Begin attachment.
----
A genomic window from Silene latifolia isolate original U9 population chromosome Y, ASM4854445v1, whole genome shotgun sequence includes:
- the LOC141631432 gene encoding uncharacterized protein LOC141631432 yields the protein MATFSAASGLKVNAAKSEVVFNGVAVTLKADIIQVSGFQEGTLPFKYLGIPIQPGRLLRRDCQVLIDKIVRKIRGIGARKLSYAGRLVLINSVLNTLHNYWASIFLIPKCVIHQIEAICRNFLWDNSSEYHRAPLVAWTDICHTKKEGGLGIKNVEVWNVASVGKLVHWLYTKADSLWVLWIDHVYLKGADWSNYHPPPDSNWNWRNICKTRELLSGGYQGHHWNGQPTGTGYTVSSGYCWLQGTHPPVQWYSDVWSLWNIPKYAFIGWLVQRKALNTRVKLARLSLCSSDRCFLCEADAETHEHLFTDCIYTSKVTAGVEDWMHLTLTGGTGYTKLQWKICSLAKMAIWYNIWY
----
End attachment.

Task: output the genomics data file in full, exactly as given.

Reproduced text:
A genomic window from Silene latifolia isolate original U9 population chromosome Y, ASM4854445v1, whole genome shotgun sequence includes:
- the LOC141631432 gene encoding uncharacterized protein LOC141631432 yields the protein MATFSAASGLKVNAAKSEVVFNGVAVTLKADIIQVSGFQEGTLPFKYLGIPIQPGRLLRRDCQVLIDKIVRKIRGIGARKLSYAGRLVLINSVLNTLHNYWASIFLIPKCVIHQIEAICRNFLWDNSSEYHRAPLVAWTDICHTKKEGGLGIKNVEVWNVASVGKLVHWLYTKADSLWVLWIDHVYLKGADWSNYHPPPDSNWNWRNICKTRELLSGGYQGHHWNGQPTGTGYTVSSGYCWLQGTHPPVQWYSDVWSLWNIPKYAFIGWLVQRKALNTRVKLARLSLCSSDRCFLCEADAETHEHLFTDCIYTSKVTAGVEDWMHLTLTGGTGYTKLQWKICSLAKMAIWYNIWY